John Harris, founder of the Helene Harris Memorial Trust (HHMT) that led to the inception of Ovarian Cancer Action, has passed away.
Celebrating the life of an inspirational leader and visionary
When his wife Helene was diagnosed with ovarian cancer in 1984, John Harris was determined to seek the best treatment and the most experienced specialists, to increase the odds of a cure.
He visited the Memorial Sloan Kettering Cancer Center in New York, where, sitting in the specialist’s office, he was surprised to learn that the UK and US had very different approaches to treatment. Up until then, these two great, medically advanced nations had had no dialogue and no sharing of knowledge. The clinician was eager to know more. Despite their best efforts, within a few months of that visit, ovarian cancer sadly claimed Helene’s life. But even in grief, the Harris family’s first instinct was always to act.
Together with renowned gynaecologist, the late Sir George Pinker, John resolved to set up the Helene Harris Memorial Trust (HHMT) International Forum on Ovarian Cancer. A global collaboration that would bring the world’s leading scientists together to pool knowledge, share best practice, determine the direction of research and publish its findings around the world.
HHMT’s first meeting, in 1986, was a storming success and paved the way for the 14 successful meetings we have held since. Our latest Forum, held just last year, was led by Professor Fran Balkwill OBE and John’s daughter, Allyson Kaye MBE. There we gathered the greatest minds to explore how we can harness the power of immunotherapy for ovarian cancer patients, to create kinder and more effective treatments.
Fran Balkwill, Professor of Cancer Biology at Barts Cancer Institute and Chair of the HHMT Programme Committee, said: “John had an enormous impact on ovarian cancer research, bringing together clinicians and scientists from across the globe at a time when there was no internet communication. In founding the HHMT, John established an innovative, collaborative and multidisciplinary network that still endures to this day. My ovarian cancer research and most of my scientific collaborations have their origins in the HHMT meetings. It is one of the privileges of my life to have known John; he generated something so positive from a personal tragedy and I will never forget the power and sincerity of his contributions to the early HHMT meetings. John was also great fun and I remember how much he enjoyed the prize-giving elements especially in the Nobel lecture theatre in Sweden and even leading the singing on the conference bus. A memorable and multi-faceted man who made a difference to so many.”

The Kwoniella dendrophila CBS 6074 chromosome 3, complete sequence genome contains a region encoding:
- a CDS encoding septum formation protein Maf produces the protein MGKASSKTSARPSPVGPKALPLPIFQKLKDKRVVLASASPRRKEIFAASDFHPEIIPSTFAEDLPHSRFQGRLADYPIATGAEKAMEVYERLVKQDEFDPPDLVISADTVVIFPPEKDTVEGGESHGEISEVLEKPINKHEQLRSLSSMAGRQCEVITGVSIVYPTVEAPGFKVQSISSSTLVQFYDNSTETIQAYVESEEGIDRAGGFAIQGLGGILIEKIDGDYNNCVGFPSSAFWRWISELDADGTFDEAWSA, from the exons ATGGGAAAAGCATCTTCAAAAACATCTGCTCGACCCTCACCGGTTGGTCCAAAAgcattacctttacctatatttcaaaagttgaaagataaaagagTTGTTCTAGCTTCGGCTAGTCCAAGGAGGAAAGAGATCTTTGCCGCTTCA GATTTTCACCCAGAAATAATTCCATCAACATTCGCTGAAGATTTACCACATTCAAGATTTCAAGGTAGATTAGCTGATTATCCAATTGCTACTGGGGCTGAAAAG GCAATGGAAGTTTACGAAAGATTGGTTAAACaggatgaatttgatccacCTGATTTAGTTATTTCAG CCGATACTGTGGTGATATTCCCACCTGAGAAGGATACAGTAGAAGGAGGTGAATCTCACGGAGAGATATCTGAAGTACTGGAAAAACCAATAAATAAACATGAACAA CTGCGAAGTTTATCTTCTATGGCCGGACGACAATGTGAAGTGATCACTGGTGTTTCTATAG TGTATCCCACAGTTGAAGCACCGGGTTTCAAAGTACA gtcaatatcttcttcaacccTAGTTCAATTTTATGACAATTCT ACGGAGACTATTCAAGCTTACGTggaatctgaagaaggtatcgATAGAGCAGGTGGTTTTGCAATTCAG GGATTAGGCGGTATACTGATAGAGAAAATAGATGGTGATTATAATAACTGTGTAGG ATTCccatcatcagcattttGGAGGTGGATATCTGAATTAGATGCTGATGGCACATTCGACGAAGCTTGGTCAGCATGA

"In our international collaboration, his legacy will live on.”CEO of Ovarian Cancer Action, Cary Wakefield
Professor Robert C. Bast Jr, Chair of the OCA Scientific Advisory Board, said: “John is one of the most exceptional people I have ever known. He transformed his grief to change our world for the better. The idea of the HHMT was brilliant. John was quite right, transatlantic communication regarding ovarian cancer left much to be desired in the 1980’s. His vision created so many collaborations and friendships, but also gave us a chance to assess from meeting to meeting our progress as an ovarian cancer research community.”
Allyson then went one step further and founded Ovarian Cancer Action, a charity committed to raising awareness, funding research and giving a voice to everyone affected by the disease. Allyson grew from Chief Executive, to Chair and now President of the charity. Ovarian Cancer Action quickly captured worldwide attention and attracted a broad range of funders and within just three years, raised enough money to establish its own research facility. In 2006, the Ovarian Cancer Action Research Centre (OCARC), Europe’s first ever centre dedicated to ovarian cancer research, opened its doors on the Hammersmith campus of Imperial College London, in a research partnership with the Royal Marsden and the Institute of Cancer Research.
To date, Ovarian Cancer Action has funded £12.3 million of research projects and continues to fund research at its Centre and at other leading institutions around the UK. A testament to the family’s determination to make ovarian cancer a survivable disease.
“John was an extremely talented businessman and he brought that same success to HHMT and Ovarian Cancer Action.” said our Chief Executive Cary Wakefield. “In the 1980’s, most people hadn’t even heard of ovarian cancer. He did something extraordinary in bringing together the world's leading experts and now our progress knows no boundaries. In our international collaboration, his legacy will live on.”